Marianna Simnett’s Football Film Misses Its Goal

At Hamburger Bahnhof, Berlin, the artist’s UEFA-inspired film mixes balletic beauty with uncomfortable stereotypes

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BY Emily May in Exhibition Reviews | 03 JUL 24

As a dancer-turned-critic who grew up in the rarest of places – a British household uninterested in team sports – I’ve never had much appreciation for football. Not only did the sport seem a world away from my interests in the performing and visual arts, its negative associations with hooliganism and domestic violence compounded my disinclination to engage with it. Yet, in ‘WINNER’ (2024) – a new multi-channel film installation commissioned as part of the German government-supported art and culture programme of the UEFA EURO 2024 – Marianna Simnett employs dance and choreography to dissect the social and cultural nuances of football, bringing together two seemingly polarized disciplines and offering sport sceptics a way into ‘the beautiful game’.

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Marianna Simnett, WINNER, 2024, installation view. Courtesy: the artist, Société, Berlin

Shown across three screens in a long, narrow exhibition space at Berlin’s Hamburger Bahnhof, the exhibition’s titular film opens with scenes of performers meticulously re-creating well-known altercations and celebrations from football history on a flood-lit pitch. As the ‘players’ glide through the air, I can’t help but admire the sheer power, skill and choreographic beauty with which they move. One flying leap performed with a contracted torso could easily be from a show by Alvin Ailey American Dance Theater, while the quick footwork they exhibit in a shower scene as they kick around a bar of soap has all the precision and detail of a balletic petit allegro.

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Marianna Simnett, WINNER, 2024, film still. Courtesy: the artist, Société, Berlin

The positive emotions derived from these initial scenes are quickly overpowered, however, as WINNER’s narrative begins to unfold. Inspired by Graham Greene’s 1954 short story ‘The Destructors’, in which a gang of boys in postwar London destroy the last house in their neighbourhood to have survived the Blitz, WINNER is filled with depictions of pure hooliganism. Donning mascot costumes and taking up chainsaws and baseball bats, her once-graceful characters turn into violent thugs who gleefully smash up the home of a female referee.

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Marianna Simnett, WINNER, 2024, film still. Courtesy: the artist, Société, Berlin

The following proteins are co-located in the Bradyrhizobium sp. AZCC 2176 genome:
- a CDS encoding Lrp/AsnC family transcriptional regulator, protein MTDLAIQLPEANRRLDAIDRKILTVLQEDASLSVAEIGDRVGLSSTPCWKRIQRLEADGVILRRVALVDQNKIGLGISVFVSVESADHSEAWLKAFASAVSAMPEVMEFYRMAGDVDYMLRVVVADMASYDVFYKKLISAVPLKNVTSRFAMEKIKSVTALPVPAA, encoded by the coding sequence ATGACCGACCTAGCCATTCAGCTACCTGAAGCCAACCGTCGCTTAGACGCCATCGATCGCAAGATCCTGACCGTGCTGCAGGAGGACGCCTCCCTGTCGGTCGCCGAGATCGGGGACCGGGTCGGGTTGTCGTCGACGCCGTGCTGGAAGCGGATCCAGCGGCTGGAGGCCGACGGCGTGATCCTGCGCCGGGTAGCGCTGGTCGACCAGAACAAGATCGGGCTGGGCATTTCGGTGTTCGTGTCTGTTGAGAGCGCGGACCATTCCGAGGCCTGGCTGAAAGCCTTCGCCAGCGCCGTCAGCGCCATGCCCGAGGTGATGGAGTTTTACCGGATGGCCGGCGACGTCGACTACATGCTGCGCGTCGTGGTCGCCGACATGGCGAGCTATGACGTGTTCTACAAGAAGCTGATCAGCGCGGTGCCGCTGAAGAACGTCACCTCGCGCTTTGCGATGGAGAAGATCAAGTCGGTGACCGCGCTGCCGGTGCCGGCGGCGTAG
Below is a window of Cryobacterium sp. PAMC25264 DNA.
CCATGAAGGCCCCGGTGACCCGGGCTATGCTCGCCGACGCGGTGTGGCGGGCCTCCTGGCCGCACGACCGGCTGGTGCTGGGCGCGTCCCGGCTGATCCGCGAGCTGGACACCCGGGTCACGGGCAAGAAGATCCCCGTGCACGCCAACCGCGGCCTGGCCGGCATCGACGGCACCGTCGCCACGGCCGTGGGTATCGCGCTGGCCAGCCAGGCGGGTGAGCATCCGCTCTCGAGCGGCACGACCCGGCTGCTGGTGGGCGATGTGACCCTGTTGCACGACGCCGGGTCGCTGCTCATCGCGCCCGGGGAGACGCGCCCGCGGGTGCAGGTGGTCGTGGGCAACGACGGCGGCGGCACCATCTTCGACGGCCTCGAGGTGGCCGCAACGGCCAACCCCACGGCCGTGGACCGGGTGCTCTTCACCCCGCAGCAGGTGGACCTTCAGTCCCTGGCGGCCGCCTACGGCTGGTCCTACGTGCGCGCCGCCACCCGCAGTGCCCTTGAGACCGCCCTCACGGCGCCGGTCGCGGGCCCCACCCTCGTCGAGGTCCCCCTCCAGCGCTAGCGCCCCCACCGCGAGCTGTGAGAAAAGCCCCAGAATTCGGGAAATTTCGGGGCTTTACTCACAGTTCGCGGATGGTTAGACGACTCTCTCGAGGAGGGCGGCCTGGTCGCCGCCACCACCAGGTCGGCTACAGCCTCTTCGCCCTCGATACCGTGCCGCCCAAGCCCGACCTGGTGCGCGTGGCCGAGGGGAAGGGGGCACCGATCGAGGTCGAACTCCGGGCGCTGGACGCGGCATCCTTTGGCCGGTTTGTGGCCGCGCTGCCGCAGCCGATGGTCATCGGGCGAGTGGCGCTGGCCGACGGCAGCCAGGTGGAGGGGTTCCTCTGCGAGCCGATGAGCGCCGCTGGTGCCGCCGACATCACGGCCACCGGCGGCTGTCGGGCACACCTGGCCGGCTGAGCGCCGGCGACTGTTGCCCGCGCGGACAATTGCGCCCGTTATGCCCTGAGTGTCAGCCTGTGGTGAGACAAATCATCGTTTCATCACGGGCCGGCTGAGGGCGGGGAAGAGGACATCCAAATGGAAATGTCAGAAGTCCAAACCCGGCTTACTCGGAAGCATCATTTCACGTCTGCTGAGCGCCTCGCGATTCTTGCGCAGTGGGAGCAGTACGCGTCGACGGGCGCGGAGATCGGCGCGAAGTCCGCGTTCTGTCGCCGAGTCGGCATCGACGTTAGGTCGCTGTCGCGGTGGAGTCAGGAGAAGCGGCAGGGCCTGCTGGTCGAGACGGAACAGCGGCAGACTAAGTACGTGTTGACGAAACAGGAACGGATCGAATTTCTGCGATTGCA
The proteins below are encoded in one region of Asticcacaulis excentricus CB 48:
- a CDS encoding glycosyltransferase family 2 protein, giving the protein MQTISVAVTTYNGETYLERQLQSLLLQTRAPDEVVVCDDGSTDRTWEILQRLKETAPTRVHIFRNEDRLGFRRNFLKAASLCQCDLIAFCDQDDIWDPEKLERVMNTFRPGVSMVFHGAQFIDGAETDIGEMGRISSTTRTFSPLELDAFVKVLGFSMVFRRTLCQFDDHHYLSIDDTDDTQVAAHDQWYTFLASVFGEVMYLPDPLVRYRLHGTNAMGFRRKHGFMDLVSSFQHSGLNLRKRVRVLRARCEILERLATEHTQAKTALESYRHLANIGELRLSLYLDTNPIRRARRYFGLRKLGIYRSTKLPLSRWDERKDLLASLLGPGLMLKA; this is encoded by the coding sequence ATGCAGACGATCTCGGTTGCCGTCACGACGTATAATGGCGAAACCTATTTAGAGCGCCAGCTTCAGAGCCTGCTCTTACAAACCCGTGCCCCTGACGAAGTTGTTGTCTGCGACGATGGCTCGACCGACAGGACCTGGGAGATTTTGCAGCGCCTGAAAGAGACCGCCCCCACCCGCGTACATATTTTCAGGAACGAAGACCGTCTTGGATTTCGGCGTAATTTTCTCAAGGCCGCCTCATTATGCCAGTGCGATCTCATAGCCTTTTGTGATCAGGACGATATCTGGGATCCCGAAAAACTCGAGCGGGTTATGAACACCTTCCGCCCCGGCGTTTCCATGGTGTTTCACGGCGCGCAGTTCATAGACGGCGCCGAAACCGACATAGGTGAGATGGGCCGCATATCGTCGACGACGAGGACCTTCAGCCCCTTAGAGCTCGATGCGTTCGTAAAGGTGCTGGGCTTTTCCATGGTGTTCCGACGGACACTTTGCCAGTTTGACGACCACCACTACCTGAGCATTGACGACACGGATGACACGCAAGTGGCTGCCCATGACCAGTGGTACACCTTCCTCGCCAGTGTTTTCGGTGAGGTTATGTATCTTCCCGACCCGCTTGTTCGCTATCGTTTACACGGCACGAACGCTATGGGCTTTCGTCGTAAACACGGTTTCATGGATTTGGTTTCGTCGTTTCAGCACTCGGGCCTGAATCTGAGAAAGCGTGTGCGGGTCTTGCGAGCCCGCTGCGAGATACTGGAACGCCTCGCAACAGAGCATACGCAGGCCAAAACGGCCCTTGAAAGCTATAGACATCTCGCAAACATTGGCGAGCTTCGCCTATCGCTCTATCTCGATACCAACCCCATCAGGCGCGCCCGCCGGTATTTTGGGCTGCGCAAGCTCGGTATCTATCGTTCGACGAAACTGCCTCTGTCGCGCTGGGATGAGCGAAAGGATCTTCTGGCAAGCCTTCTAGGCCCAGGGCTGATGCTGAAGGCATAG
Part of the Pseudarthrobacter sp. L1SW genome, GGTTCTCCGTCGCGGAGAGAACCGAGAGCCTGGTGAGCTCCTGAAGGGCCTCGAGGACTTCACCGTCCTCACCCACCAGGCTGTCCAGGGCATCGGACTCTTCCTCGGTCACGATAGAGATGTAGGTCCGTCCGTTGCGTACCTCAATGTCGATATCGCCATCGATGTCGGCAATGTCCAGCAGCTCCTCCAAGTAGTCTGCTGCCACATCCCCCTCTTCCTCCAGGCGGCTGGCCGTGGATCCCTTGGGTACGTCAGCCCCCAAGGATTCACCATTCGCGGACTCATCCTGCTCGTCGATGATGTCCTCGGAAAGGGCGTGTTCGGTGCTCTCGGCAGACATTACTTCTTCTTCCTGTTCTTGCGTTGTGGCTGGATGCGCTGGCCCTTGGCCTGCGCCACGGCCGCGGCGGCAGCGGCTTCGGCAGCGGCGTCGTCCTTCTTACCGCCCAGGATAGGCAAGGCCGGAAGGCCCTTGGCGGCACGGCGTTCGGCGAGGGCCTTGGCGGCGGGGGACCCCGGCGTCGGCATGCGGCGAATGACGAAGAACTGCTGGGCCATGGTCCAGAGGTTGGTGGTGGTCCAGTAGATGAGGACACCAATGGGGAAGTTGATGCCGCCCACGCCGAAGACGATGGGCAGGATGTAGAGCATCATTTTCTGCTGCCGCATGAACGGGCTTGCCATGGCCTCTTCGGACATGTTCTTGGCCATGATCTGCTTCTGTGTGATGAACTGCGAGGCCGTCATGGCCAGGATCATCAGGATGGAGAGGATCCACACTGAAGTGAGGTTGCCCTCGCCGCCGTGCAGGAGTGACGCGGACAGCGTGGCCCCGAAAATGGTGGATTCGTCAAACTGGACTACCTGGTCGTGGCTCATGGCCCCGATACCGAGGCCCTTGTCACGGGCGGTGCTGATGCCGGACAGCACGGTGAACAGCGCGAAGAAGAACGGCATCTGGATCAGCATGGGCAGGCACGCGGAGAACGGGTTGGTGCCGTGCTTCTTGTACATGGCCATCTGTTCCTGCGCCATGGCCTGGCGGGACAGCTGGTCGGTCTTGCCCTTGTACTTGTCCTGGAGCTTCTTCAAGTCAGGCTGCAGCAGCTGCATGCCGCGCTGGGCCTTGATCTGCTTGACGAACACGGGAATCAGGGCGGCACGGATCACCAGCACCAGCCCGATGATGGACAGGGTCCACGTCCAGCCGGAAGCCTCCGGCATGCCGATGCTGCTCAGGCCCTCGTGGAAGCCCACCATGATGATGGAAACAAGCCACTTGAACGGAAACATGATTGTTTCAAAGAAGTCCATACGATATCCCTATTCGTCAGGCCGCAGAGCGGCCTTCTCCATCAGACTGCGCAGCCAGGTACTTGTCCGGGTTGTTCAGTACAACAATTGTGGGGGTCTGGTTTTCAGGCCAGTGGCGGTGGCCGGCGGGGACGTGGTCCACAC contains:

Connecting football with senseless violence is far from revelatory, and Simnett does little to add to this well-trodden ground. Naming her gang of thugs ‘The Cock Squad’ and dressing them in red scrotum necklaces, she makes the rather obvious suggestion that toxic masculinity can lead to sport-related violence. Yet, this is somewhat confused by the fact that – rather than addressing the gender-induced tensions at play in the world of sports – her team-cum-mob presents male, female and non-binary performers as equally destructive.

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Marianna Simnett, WINNER, 2024, film still. Courtesy: the artist, Société, Berlin

Other moments in WINNER plunder somewhat uncomfortable stereotypes: a vignette of a hot dog-stand waitress, for instance, which is replicated in the exhibition through two full-sized resin facades. At the show’s press conference, Simnett described the joy she found in visiting such food stalls during her research, yet her depiction of them in the work itself couldn’t feel further from celebratory. With her crooked, rotting teeth, smudged makeup, dirty apron and unappetising wares, Simnett’s waitress is an unjust, reductive portrayal of hospitality workers.

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Marianna Simnett, WINNER, 2024, film still. Courtesy: the artist, Société, Berlin

In the catalogue for ‘WINNER’, curator Charlotte Knaup notes that, like me, Simnett didn’t identify with football before creating this work. Yet, while conducting her research, the artist ‘found a world filled with welcoming and helpful people, eager to share their passion.’ These individuals are difficult to find in this exhibition, however, and have – with the exception of a cute crowd of toddlers singing nursery rhymes in place of aggressive football chants – been replaced with surface-level visions of destructive thugs and uncouth caterers. While the choreographic beauty and technical skill of football is made clear, ‘WINNER’ largely feels like a missed opportunity to dig deeper into the social and cultural nuances of the world’s most popular sport.

Marianna Simnett’s ‘WINNER’ is on view at Hamburger Bahnhof – Museum of Contemporary Art, Berlin, until 2 November

Main image: Marianna Simnett, WINNER, 2024, film still. Courtesy: the artist, Société, Berlin

Emily May is a writer and editor specializing in dance and performance. She lives in Berlin, Germany. 

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